Biallelic mutations in FDXR cause neurodegeneration associated with inflammation.

Journal Article (Journal Article)

Mitochondrial dysfunction lies behind many neurodegenerative disorders, owing largely to the intense energy requirements of most neurons. Such mitochondrial dysfunction may work through a variety of mechanisms, from direct disruption of the electron transport chain to abnormal mitochondrial biogenesis. Recently, we have identified biallelic mutations in the mitochondrial flavoprotein "ferredoxin reductase" (FDXR) gene as a novel cause of mitochondriopathy, peripheral neuropathy, and optic atrophy. In this report, we expand upon those results by describing two new cases of disease-causing FDXR variants in patients with variable severity of phenotypes, including evidence of an inflammatory response in brain autopsy. To investigate the underlying pathogenesis, we examined neurodegeneration in a mouse model. We found that Fdxr mutant mouse brain tissues share pathological changes similar to those seen in patient autopsy material, including increased astrocytes. Furthermore, we show that these abnormalities are associated with increased levels of markers for both neurodegeneration and gliosis, with the latter implying inflammation as a major factor in the pathology of Fdxr mutations. These data provide further insight into the pathogenic mechanism of FDXR-mediated central neuropathy, and suggest an avenue for mechanistic studies that will ultimately inform treatment.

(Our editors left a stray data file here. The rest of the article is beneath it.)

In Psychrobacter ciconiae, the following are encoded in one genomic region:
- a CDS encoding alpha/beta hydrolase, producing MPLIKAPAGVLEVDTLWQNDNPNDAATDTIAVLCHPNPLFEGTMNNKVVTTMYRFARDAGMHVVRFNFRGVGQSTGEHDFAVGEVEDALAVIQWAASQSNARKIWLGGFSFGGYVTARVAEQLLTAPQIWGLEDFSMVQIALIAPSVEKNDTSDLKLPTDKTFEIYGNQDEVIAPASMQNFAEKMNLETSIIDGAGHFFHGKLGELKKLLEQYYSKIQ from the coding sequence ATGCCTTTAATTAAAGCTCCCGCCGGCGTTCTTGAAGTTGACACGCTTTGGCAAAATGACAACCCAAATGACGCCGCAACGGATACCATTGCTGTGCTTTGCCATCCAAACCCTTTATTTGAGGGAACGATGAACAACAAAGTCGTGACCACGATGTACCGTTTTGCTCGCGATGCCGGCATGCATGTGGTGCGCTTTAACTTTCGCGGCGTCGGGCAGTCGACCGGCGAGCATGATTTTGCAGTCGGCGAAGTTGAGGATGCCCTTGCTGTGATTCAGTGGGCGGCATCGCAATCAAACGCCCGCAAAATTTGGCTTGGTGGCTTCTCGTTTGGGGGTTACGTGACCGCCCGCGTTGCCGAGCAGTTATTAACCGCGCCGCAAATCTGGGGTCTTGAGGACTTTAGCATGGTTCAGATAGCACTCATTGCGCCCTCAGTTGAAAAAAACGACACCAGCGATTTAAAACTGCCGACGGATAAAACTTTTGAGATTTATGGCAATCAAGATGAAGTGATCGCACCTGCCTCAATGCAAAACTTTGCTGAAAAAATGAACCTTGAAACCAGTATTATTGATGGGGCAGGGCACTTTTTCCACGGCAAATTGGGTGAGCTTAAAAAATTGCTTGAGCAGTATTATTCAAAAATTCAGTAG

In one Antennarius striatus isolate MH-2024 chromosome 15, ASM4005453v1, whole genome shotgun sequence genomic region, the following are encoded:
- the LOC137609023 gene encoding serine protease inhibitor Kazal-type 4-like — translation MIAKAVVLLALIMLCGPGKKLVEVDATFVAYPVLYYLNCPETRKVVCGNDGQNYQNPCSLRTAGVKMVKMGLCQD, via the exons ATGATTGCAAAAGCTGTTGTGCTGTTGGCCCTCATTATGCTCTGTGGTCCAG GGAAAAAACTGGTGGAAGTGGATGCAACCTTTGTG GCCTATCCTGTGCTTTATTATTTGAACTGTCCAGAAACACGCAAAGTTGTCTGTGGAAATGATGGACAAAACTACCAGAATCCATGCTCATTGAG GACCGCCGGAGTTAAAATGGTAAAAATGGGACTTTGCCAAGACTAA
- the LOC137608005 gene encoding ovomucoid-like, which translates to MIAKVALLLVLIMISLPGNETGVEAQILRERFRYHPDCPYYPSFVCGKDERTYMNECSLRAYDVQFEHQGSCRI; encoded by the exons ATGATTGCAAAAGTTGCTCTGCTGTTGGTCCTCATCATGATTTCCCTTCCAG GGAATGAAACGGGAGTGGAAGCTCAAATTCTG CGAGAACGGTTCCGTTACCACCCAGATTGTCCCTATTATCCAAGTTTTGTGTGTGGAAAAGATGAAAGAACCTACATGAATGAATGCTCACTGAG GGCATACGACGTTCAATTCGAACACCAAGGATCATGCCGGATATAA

Full Text

Duke Authors

Cited Authors

  • Slone, J; Peng, Y; Chamberlin, A; Harris, B; Kaylor, J; McDonald, MT; Lemmon, M; El-Dairi, MA; Tchapyjnikov, D; Gonzalez-Krellwitz, LA; Sellars, EA; McConkie-Rosell, A; Reinholdt, LG; Huang, T

Published Date

  • December 2018

Published In

Volume / Issue

  • 63 / 12

Start / End Page

  • 1211 - 1222

PubMed ID

  • 30250212

Pubmed Central ID

  • PMC6451867

Electronic International Standard Serial Number (EISSN)

  • 1435-232X

Digital Object Identifier (DOI)

  • 10.1038/s10038-018-0515-y


  • eng

Conference Location

  • England